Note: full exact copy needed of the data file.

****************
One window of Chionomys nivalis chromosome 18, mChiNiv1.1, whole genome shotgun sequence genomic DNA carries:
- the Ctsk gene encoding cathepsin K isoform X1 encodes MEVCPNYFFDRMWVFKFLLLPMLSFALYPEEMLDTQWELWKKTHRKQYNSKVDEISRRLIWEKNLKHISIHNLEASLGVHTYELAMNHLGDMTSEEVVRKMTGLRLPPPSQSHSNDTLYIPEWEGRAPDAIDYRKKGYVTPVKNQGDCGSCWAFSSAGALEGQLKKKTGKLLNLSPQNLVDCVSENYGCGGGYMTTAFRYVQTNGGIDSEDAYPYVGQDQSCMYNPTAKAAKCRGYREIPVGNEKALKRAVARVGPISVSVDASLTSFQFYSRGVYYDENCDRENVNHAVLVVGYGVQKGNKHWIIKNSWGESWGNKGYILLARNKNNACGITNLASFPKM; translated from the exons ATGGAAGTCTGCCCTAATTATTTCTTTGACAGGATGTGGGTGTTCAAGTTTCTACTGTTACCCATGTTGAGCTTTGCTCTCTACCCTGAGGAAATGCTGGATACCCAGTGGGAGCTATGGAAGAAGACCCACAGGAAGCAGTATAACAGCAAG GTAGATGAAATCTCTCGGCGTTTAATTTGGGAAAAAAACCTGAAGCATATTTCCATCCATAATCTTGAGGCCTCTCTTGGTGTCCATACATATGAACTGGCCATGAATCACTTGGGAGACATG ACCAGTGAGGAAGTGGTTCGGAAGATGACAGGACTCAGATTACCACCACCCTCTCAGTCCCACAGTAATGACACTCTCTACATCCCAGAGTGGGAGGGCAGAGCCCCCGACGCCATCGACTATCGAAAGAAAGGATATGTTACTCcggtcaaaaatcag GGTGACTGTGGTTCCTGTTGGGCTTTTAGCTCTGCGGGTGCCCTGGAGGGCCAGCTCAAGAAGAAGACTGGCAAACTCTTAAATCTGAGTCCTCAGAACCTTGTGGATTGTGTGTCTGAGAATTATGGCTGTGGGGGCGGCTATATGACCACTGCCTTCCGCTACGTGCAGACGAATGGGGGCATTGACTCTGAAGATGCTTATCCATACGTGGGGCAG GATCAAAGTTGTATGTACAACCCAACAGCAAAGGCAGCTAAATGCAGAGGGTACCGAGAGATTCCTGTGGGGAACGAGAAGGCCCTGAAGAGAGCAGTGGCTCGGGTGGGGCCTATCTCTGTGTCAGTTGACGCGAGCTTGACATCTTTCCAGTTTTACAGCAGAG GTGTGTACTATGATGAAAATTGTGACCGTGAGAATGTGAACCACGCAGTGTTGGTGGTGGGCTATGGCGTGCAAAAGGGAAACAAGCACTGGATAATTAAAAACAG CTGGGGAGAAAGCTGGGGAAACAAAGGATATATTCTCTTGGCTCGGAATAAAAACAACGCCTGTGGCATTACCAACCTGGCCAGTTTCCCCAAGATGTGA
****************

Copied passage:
One window of Chionomys nivalis chromosome 18, mChiNiv1.1, whole genome shotgun sequence genomic DNA carries:
- the Ctsk gene encoding cathepsin K isoform X1 encodes MEVCPNYFFDRMWVFKFLLLPMLSFALYPEEMLDTQWELWKKTHRKQYNSKVDEISRRLIWEKNLKHISIHNLEASLGVHTYELAMNHLGDMTSEEVVRKMTGLRLPPPSQSHSNDTLYIPEWEGRAPDAIDYRKKGYVTPVKNQGDCGSCWAFSSAGALEGQLKKKTGKLLNLSPQNLVDCVSENYGCGGGYMTTAFRYVQTNGGIDSEDAYPYVGQDQSCMYNPTAKAAKCRGYREIPVGNEKALKRAVARVGPISVSVDASLTSFQFYSRGVYYDENCDRENVNHAVLVVGYGVQKGNKHWIIKNSWGESWGNKGYILLARNKNNACGITNLASFPKM; translated from the exons ATGGAAGTCTGCCCTAATTATTTCTTTGACAGGATGTGGGTGTTCAAGTTTCTACTGTTACCCATGTTGAGCTTTGCTCTCTACCCTGAGGAAATGCTGGATACCCAGTGGGAGCTATGGAAGAAGACCCACAGGAAGCAGTATAACAGCAAG GTAGATGAAATCTCTCGGCGTTTAATTTGGGAAAAAAACCTGAAGCATATTTCCATCCATAATCTTGAGGCCTCTCTTGGTGTCCATACATATGAACTGGCCATGAATCACTTGGGAGACATG ACCAGTGAGGAAGTGGTTCGGAAGATGACAGGACTCAGATTACCACCACCCTCTCAGTCCCACAGTAATGACACTCTCTACATCCCAGAGTGGGAGGGCAGAGCCCCCGACGCCATCGACTATCGAAAGAAAGGATATGTTACTCcggtcaaaaatcag GGTGACTGTGGTTCCTGTTGGGCTTTTAGCTCTGCGGGTGCCCTGGAGGGCCAGCTCAAGAAGAAGACTGGCAAACTCTTAAATCTGAGTCCTCAGAACCTTGTGGATTGTGTGTCTGAGAATTATGGCTGTGGGGGCGGCTATATGACCACTGCCTTCCGCTACGTGCAGACGAATGGGGGCATTGACTCTGAAGATGCTTATCCATACGTGGGGCAG GATCAAAGTTGTATGTACAACCCAACAGCAAAGGCAGCTAAATGCAGAGGGTACCGAGAGATTCCTGTGGGGAACGAGAAGGCCCTGAAGAGAGCAGTGGCTCGGGTGGGGCCTATCTCTGTGTCAGTTGACGCGAGCTTGACATCTTTCCAGTTTTACAGCAGAG GTGTGTACTATGATGAAAATTGTGACCGTGAGAATGTGAACCACGCAGTGTTGGTGGTGGGCTATGGCGTGCAAAAGGGAAACAAGCACTGGATAATTAAAAACAG CTGGGGAGAAAGCTGGGGAAACAAAGGATATATTCTCTTGGCTCGGAATAAAAACAACGCCTGTGGCATTACCAACCTGGCCAGTTTCCCCAAGATGTGA